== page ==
The rethinking of mustard as a gourmet food foundation, to be paired with other flavors and evoke pleasure among specialty food lovers rose to the forefront at the Summer Fancy Food Show in New York City with the breakout of four mustard sauces:
Hickory and Cracked Black Pepper Mustard Sauce
Salted Caramel Mustard Sauce
Raspberry and Wildflower Honey Mustard Sauce
Sweet, Sour and Smokey Mustard Sauce
Among thousands of gourmet food manufacturers exhibiting at the Jacob Javits Convention Center over the past three days, and adjacent to a large white sign with the message—INSPIRATION: Mustard Sauces—troves of food lovers stopped and sampled to decide for themselves if the distinctive mustard sauces worked for them.
“I’m surprised. I didn’t expect caramel to go with mustard,” said a specialty food store owner from Chicago, as he sampled the Salted Caramel Mustard Sauce on apple slices, “but it does. It complements it surprisingly well. It’s good. My customers back home will love this.”
Interest and praise for it and the three other mustard sauces reverberated down the line.
A grocery retailer commented on the Hickory and Cracked Black Pepper Mustard Sauce. “We have a scale to measure potential products, and this one excited me the most,” he said. “We call it ‘craveable.’ These levels of products are strong performers for us.”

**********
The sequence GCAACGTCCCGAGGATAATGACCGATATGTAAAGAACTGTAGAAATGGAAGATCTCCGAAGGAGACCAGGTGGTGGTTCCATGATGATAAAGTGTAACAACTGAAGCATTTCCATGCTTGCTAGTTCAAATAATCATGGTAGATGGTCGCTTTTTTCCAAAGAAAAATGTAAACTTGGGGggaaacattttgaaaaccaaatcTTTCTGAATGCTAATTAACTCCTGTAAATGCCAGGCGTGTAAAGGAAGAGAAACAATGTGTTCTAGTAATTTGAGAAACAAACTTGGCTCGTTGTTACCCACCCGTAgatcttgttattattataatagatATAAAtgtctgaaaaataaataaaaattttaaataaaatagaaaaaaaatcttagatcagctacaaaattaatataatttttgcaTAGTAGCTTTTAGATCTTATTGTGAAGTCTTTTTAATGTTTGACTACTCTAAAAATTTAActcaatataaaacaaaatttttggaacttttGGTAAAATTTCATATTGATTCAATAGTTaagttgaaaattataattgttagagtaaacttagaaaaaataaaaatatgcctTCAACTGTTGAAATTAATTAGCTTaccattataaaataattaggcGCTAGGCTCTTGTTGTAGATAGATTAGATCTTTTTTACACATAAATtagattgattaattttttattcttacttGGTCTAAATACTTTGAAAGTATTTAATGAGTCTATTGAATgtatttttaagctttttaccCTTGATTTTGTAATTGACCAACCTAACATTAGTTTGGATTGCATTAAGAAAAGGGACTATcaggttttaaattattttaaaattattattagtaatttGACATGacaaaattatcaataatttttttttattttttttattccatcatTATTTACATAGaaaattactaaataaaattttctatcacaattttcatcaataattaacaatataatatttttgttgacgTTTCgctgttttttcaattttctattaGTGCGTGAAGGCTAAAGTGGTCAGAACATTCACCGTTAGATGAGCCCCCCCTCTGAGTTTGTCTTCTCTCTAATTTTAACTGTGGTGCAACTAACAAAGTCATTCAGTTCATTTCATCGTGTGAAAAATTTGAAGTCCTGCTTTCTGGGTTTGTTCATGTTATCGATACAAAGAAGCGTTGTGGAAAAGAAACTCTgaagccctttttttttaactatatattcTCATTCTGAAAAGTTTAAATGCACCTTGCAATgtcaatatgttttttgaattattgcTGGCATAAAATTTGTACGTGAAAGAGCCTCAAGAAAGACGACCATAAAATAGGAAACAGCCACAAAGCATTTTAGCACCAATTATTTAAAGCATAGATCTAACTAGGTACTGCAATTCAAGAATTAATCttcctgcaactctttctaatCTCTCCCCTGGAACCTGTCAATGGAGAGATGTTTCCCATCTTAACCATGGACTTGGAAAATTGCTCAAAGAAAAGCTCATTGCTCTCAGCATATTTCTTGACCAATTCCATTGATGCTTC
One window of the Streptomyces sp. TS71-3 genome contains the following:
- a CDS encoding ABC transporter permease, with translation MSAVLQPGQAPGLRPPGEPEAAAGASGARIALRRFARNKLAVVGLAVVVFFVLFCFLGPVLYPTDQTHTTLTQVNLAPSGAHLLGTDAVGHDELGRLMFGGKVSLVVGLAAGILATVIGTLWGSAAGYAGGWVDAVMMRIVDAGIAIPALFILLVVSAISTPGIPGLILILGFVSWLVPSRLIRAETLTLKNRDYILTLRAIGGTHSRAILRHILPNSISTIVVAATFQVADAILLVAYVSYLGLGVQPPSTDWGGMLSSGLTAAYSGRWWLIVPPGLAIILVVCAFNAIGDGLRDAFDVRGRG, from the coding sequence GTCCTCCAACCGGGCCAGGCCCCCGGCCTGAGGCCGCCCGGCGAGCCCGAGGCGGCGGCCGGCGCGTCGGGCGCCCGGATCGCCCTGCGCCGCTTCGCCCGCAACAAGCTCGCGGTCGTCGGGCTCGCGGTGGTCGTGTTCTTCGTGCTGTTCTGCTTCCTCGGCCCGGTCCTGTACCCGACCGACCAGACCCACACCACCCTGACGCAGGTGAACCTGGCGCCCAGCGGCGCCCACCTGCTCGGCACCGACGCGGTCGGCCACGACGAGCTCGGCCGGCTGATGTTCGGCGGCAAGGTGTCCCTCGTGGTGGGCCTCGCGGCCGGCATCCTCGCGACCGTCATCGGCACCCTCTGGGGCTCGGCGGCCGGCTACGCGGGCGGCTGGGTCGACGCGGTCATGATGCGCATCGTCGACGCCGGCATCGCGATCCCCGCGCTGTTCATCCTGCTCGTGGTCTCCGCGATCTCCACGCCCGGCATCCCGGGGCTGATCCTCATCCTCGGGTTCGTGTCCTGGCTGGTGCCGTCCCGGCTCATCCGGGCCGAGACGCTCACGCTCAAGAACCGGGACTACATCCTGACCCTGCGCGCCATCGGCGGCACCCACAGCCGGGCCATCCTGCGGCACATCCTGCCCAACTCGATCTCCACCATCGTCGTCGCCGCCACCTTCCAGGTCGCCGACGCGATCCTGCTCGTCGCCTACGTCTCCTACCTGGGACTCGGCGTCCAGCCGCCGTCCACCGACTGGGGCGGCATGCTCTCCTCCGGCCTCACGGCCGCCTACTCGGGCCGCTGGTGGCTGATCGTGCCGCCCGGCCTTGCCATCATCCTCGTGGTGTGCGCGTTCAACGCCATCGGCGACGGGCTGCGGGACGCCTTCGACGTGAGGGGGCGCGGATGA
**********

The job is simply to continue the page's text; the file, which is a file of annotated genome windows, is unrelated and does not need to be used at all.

The method behind the mustard sauces emanates from a Texas company called Fischer & Wieser Specialty Foods, Inc., and their CEO, Case D. Fischer, observed the response.
“As I watch people, I’m reminded of the reaction we had when we created and tasted them for the first time, and it’s validating to watch others have a similar reaction. Seeing and hearing the expressions and comments is a great sign that we’ve achieved something special.”
Also catching the eye of exhibitors, the Raspberry and Wildflower Honey Mustard Sauce was of particular interest for its unusual mustard color—maroon—and Mr. Fischer shared the story behind it. “We knew we wanted to combine mustard with wildflower honey, but after cooking it, we realized it needed something more,” he said. “We thought of adding raspberry, and then it took on a life of its own. Mustard is not supposed to be maroon, but why not, and when we tried it, I wondered ‘Why didn’t we think of this before?’”
Fischer & Wieser is used to thinking out of the box. The company began the fruit and pepper sauce craze in 1994 when it developed The Original Roasted Raspberry Chipotle Sauce. That combination was also one of the first uses of the chipotle pepper in American gourmet food, and it sparked a trend that has reverberated to the present day.
“Our slogan is ‘Inspiring your culinary adventure,’” Mr. Fischer said, “and imagining new flavors is what we enjoy doing. We love to try new pairings. This show brings people throughout the country together to share ideas and new flavors, and we look forward to this event all year.”